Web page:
Phelps, B. (March 22, 2000). "Dissociative Identity Disorder: The Relevance of Behavioral Analysis." The Psychological Record.
Dissociative Identity Disorder: The Relevance of Behavioral Analysis by Brady J. Phelps fails to establish any relevance at all for behavioral analysis either as a diagnostic or a therapeutic tool when it comes to the controversial subject of Multiple Personality Disorder, now referred to as Dissociative Identity Disorder.
Belaboring the obvious or retreating into obscure behavioral jargon ("a self or personality is at best a repertoire of behavior imparted by an organized set of contingencies"), Phelps brings little insight to anything, let alone DID. First he ploughs through a variety of definitions of personality. But since behaviorism recognizes only behavior as relevant for psychological observation, all those wonderful intangibles of personality from imagination to taste are left out. The definitions are hopelessly inadequate. One of them states that Dissociative Identity Disorder is "the existence within the individual of two or more distinct personalities, each of which is dominant at a particular time". Oh yeah? But what is personality?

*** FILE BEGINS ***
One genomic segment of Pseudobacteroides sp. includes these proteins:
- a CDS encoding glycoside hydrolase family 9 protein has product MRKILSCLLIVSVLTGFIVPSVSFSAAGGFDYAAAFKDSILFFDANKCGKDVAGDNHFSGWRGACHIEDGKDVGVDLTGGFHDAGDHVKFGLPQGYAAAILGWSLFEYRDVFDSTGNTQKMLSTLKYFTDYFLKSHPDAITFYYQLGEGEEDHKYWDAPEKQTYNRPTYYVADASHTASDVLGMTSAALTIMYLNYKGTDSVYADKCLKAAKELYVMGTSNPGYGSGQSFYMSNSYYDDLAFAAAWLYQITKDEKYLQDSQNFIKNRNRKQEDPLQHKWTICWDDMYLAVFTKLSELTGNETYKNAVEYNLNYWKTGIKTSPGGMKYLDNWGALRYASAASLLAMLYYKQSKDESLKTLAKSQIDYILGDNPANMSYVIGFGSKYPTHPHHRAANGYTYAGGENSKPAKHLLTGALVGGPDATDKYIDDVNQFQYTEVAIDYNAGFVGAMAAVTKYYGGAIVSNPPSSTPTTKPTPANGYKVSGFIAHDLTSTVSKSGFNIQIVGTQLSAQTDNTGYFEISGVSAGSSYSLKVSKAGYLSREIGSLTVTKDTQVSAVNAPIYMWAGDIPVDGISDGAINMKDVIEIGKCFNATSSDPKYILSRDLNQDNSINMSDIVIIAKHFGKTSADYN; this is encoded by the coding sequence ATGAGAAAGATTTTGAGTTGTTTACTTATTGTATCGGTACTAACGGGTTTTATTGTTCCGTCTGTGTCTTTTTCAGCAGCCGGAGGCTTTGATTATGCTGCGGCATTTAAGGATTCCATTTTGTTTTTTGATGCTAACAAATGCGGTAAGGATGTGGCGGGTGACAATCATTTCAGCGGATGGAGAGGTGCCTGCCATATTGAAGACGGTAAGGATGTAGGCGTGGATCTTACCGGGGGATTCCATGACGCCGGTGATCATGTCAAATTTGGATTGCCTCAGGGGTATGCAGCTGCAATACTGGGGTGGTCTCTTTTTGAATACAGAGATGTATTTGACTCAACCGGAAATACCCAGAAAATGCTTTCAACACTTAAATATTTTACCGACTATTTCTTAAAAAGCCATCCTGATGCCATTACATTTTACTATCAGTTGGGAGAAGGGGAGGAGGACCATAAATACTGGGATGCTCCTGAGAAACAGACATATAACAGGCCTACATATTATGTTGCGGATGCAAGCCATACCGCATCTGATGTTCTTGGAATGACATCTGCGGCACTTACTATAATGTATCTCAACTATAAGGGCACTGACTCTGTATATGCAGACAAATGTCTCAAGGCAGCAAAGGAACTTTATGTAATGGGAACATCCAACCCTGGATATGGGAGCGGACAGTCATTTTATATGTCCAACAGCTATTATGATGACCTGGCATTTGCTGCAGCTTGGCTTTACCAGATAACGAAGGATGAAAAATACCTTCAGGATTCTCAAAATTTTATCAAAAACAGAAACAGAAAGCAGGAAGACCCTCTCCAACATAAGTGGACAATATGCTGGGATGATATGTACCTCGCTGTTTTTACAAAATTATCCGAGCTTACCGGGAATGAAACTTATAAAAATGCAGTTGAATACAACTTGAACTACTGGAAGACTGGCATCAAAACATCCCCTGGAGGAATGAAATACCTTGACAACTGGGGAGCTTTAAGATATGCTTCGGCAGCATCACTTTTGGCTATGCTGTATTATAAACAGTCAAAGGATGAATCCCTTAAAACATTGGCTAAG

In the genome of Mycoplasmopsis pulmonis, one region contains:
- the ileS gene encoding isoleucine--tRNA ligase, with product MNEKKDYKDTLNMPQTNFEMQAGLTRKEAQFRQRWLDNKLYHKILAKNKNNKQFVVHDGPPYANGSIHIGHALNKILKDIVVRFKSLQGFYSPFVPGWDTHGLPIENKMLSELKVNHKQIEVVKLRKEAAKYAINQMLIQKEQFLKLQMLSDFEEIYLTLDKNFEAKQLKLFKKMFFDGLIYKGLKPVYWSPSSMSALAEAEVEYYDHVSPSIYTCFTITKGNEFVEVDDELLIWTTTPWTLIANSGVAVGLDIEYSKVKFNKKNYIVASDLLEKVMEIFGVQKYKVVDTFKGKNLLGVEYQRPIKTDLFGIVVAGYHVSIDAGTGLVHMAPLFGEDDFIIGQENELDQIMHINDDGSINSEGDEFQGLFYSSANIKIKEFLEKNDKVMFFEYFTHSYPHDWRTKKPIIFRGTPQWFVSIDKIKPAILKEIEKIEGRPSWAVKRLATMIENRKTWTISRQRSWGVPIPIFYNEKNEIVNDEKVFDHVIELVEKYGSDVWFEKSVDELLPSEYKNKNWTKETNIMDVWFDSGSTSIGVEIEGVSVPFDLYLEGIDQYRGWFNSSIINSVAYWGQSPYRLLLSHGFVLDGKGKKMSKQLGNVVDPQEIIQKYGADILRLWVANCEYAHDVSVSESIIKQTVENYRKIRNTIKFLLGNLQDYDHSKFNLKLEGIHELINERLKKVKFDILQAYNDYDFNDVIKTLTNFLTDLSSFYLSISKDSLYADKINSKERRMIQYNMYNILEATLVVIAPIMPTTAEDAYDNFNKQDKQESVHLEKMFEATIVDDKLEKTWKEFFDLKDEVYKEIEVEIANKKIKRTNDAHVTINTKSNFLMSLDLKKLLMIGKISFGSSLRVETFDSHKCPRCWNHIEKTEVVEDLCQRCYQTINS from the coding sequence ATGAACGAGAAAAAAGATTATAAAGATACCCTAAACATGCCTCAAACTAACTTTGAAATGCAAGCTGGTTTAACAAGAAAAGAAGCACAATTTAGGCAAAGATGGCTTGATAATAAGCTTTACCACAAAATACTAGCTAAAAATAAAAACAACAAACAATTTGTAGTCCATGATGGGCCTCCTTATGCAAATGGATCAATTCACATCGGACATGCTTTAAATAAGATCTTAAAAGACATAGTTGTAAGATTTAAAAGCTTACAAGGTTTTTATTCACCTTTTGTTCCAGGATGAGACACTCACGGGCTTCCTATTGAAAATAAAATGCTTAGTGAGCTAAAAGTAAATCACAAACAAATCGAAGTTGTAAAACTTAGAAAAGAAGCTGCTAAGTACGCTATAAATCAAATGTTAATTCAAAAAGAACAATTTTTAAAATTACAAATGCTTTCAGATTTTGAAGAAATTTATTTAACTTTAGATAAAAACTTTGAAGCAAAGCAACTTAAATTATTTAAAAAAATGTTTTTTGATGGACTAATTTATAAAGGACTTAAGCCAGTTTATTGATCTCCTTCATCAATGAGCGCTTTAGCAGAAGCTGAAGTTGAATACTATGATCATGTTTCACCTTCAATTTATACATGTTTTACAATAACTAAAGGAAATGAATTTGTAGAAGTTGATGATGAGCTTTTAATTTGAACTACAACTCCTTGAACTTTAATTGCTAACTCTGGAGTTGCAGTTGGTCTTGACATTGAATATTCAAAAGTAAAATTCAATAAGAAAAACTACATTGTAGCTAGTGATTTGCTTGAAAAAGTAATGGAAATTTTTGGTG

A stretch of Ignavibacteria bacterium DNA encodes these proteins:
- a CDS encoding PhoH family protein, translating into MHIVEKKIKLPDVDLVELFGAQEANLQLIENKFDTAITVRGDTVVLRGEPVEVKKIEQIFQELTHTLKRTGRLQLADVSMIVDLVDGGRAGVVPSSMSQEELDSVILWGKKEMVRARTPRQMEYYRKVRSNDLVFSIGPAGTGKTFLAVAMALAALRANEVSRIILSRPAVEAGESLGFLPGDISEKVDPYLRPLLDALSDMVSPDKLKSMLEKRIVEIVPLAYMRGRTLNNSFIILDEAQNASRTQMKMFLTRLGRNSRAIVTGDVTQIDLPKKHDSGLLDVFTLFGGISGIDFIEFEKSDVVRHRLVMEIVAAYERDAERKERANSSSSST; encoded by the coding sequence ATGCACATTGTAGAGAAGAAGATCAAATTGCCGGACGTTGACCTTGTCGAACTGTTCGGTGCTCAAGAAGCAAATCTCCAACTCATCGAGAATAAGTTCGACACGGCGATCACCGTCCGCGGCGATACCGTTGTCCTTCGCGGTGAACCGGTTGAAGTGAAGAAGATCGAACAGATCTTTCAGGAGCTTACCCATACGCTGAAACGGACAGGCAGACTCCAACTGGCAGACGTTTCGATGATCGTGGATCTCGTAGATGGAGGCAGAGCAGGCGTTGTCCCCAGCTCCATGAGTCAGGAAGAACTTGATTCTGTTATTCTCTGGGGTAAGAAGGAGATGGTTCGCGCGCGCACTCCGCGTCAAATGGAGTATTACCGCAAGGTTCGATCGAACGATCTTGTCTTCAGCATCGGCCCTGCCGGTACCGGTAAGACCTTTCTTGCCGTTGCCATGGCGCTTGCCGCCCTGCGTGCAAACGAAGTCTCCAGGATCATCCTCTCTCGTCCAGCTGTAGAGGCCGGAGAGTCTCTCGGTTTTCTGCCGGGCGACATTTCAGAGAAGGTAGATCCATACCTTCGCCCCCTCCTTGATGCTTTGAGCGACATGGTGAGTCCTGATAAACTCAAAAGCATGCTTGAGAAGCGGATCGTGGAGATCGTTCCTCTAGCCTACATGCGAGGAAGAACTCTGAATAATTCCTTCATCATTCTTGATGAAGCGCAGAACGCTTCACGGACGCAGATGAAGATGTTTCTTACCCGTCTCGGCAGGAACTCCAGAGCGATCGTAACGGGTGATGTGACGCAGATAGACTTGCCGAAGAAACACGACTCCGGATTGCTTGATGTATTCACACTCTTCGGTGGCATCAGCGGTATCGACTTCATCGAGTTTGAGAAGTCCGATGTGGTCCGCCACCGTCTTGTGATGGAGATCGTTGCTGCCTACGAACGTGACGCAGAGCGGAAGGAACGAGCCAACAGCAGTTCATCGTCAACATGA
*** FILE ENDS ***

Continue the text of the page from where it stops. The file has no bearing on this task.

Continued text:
The sterility of this branch of psychology is revealed clearly in this article when the author addresses how someone suffering from DID should be treated. "Therapy for persons displaying the behaviors in question must consist of extinguishing a reasonable share of the behavioral variability in the repertoire and reinforcing behavioral stability and generalization". The only success he can report for this type of therapy is to cite a study which claims "success at reintegrating the personalities in a dual personality individual by teaching assertiveness skills
via role playing". Not very impressive.
McHugh, P. (July 1, 1995). "Resolved: multiple personality disorder is an individually and socially created artifice." Journal of the American Academy of C...